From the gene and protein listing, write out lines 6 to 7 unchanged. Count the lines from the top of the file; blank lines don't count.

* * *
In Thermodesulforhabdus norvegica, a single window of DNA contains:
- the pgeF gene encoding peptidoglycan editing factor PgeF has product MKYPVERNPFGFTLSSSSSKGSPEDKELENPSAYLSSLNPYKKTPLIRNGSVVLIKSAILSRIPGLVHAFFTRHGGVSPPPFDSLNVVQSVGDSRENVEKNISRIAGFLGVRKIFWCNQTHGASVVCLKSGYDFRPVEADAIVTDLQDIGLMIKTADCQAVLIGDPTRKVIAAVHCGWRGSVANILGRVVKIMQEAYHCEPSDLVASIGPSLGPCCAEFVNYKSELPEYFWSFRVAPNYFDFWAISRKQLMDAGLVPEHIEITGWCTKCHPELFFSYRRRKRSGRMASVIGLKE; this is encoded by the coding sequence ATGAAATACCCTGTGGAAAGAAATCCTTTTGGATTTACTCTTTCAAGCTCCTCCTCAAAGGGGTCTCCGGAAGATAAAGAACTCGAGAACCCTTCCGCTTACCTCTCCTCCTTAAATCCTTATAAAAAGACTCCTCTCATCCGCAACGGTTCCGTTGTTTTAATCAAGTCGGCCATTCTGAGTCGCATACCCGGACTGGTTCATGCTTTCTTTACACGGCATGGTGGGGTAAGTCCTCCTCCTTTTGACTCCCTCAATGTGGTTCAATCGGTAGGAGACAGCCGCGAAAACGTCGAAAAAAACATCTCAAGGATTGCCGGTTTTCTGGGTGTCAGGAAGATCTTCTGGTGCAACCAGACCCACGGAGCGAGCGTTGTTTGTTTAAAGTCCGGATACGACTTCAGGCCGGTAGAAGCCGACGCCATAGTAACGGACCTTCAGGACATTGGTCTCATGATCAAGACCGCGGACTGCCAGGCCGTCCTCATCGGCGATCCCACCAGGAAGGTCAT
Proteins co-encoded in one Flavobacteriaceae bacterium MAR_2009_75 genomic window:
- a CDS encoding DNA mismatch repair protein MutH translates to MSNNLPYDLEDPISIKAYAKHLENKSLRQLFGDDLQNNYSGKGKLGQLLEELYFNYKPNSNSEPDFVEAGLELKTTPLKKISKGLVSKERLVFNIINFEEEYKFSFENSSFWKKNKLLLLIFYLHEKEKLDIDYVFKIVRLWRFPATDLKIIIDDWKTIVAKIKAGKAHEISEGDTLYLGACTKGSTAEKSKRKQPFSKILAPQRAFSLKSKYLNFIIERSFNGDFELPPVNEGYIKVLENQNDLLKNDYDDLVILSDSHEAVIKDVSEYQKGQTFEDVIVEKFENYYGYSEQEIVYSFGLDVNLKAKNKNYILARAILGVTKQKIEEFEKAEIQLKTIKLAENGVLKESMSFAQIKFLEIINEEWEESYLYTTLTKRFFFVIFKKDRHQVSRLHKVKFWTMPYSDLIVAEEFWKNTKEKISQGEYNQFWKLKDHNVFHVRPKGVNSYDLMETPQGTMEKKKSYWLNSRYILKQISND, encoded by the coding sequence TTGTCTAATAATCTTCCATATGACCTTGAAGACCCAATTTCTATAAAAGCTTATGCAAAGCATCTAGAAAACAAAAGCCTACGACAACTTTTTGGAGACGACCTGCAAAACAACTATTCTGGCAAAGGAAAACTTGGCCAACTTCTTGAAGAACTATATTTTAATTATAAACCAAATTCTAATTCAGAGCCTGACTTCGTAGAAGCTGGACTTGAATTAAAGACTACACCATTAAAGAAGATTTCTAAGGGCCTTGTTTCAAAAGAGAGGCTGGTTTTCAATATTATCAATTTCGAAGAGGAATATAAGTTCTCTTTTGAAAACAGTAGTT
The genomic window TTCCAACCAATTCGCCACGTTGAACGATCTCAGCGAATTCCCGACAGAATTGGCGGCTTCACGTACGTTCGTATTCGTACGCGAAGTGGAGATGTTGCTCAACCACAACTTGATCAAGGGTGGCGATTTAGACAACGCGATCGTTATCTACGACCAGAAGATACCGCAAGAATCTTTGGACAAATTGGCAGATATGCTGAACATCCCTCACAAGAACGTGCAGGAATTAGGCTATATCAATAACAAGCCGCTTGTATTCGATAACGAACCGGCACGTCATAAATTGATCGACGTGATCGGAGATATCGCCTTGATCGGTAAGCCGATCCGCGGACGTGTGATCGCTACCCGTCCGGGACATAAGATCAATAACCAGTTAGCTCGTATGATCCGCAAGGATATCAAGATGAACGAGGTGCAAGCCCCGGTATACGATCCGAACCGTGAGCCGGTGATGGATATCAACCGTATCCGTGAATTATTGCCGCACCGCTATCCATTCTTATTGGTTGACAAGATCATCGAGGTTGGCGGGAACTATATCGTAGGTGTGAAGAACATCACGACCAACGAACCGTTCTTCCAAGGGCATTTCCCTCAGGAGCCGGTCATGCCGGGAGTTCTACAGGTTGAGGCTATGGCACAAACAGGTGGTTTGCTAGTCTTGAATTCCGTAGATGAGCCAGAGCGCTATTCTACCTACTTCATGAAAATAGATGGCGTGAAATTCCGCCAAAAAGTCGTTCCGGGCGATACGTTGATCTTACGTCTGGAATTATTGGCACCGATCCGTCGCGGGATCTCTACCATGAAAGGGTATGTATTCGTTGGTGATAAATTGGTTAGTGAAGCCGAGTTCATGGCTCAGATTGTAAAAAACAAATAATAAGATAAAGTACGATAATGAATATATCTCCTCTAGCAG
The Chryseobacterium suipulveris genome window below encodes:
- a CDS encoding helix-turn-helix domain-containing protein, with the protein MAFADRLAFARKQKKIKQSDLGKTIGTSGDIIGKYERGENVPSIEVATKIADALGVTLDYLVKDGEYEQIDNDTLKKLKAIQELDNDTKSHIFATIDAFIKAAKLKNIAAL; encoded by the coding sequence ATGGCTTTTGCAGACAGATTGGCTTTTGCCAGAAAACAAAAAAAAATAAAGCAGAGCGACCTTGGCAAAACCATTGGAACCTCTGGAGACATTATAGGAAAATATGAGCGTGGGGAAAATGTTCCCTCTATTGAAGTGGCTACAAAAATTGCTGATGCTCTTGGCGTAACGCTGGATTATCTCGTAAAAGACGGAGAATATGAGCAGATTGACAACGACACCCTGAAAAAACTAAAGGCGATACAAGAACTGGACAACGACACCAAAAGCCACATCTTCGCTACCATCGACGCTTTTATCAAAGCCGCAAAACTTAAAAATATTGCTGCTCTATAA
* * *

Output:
The Chryseobacterium suipulveris genome window below encodes:
- a CDS encoding helix-turn-helix domain-containing protein, with the protein MAFADRLAFARKQKKIKQSDLGKTIGTSGDIIGKYERGENVPSIEVATKIADALGVTLDYLVKDGEYEQIDNDTLKKLKAIQELDNDTKSHIFATIDAFIKAAKLKNIAAL; encoded by the coding sequence ATGGCTTTTGCAGACAGATTGGCTTTTGCCAGAAAACAAAAAAAAATAAAGCAGAGCGACCTTGGCAAAACCATTGGAACCTCTGGAGACATTATAGGAAAATATGAGCGTGGGGAAAATGTTCCCTCTATTGAAGTGGCTACAAAAATTGCTGATGCTCTTGGCGTAACGCTGGATTATCTCGTAAAAGACGGAGAATATGAGCAGATTGACAACGACACCCTGAAAAAACTAAAGGCGATACAAGAACTGGACAACGACACCAAAAGCCACATCTTCGCTACCATCGACGCTTTTATCAAAGCCGCAAAACTTAAAAATATTGCTGCTCTATAA